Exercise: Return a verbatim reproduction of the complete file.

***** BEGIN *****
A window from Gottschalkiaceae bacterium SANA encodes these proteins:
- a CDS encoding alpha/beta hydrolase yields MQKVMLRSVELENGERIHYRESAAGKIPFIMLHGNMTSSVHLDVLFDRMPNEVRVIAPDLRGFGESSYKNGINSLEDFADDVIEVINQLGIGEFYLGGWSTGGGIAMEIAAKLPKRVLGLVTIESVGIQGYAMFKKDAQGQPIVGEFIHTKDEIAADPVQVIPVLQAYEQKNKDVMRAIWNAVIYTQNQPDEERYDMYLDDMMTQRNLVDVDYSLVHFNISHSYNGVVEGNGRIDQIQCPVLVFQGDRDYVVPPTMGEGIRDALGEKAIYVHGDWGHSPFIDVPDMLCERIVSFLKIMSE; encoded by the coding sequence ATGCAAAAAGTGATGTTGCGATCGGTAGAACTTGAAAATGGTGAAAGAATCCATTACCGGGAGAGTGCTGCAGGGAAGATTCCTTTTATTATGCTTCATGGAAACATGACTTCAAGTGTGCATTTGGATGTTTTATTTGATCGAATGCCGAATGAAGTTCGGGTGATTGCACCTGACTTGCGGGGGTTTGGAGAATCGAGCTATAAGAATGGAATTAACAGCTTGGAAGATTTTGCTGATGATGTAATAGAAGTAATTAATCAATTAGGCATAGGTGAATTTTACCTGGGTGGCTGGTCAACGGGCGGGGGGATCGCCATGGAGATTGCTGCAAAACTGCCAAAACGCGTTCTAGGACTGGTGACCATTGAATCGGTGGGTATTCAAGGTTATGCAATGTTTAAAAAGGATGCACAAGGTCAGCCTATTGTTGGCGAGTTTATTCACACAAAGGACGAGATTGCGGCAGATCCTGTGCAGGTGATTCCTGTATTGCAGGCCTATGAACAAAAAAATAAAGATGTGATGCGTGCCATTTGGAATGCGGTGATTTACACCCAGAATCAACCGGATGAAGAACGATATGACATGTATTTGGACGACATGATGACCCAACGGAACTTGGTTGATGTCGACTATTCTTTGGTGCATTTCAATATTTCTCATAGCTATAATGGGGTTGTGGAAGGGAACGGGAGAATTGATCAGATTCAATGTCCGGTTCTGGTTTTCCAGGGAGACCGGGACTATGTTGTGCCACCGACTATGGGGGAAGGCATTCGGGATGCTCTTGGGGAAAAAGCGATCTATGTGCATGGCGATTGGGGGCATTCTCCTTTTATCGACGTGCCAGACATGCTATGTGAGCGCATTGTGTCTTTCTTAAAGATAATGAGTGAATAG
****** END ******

A window from Gottschalkiaceae bacterium SANA encodes these proteins:
- a CDS encoding alpha/beta hydrolase yields MQKVMLRSVELENGERIHYRESAAGKIPFIMLHGNMTSSVHLDVLFDRMPNEVRVIAPDLRGFGESSYKNGINSLEDFADDVIEVINQLGIGEFYLGGWSTGGGIAMEIAAKLPKRVLGLVTIESVGIQGYAMFKKDAQGQPIVGEFIHTKDEIAADPVQVIPVLQAYEQKNKDVMRAIWNAVIYTQNQPDEERYDMYLDDMMTQRNLVDVDYSLVHFNISHSYNGVVEGNGRIDQIQCPVLVFQGDRDYVVPPTMGEGIRDALGEKAIYVHGDWGHSPFIDVPDMLCERIVSFLKIMSE; encoded by the coding sequence ATGCAAAAAGTGATGTTGCGATCGGTAGAACTTGAAAATGGTGAAAGAATCCATTACCGGGAGAGTGCTGCAGGGAAGATTCCTTTTATTATGCTTCATGGAAACATGACTTCAAGTGTGCATTTGGATGTTTTATTTGATCGAATGCCGAATGAAGTTCGGGTGATTGCACCTGACTTGCGGGGGTTTGGAGAATCGAGCTATAAGAATGGAATTAACAGCTTGGAAGATTTTGCTGATGATGTAATAGAAGTAATTAATCAATTAGGCATAGGTGAATTTTACCTGGGTGGCTGGTCAACGGGCGGGGGGATCGCCATGGAGATTGCTGCAAAACTGCCAAAACGCGTTCTAGGACTGGTGACCATTGAATCGGTGGGTATTCAAGGTTATGCAATGTTTAAAAAGGATGCACAAGGTCAGCCTATTGTTGGCGAGTTTATTCACACAAAGGACGAGATTGCGGCAGATCCTGTGCAGGTGATTCCTGTATTGCAGGCCTATGAACAAAAAAATAAAGATGTGATGCGTGCCATTTGGAATGCGGTGATTTACACCCAGAATCAACCGGATGAAGAACGATATGACATGTATTTGGACGACATGATGACCCAACGGAACTTGGTTGATGTCGACTATTCTTTGGTGCATTTCAATATTTCTCATAGCTATAATGGGGTTGTGGAAGGGAACGGGAGAATTGATCAGATTCAATGTCCGGTTCTGGTTTTCCAGGGAGACCGGGACTATGTTGTGCCACCGACTATGGGGGAAGGCATTCGGGATGCTCTTGGGGAAAAAGCGATCTATGTGCATGGCGATTGGGGGCATTCTCCTTTTATCGACGTGCCAGACATGCTATGTGAGCGCATTGTGTCTTTCTTAAAGATAATGAGTGAATAG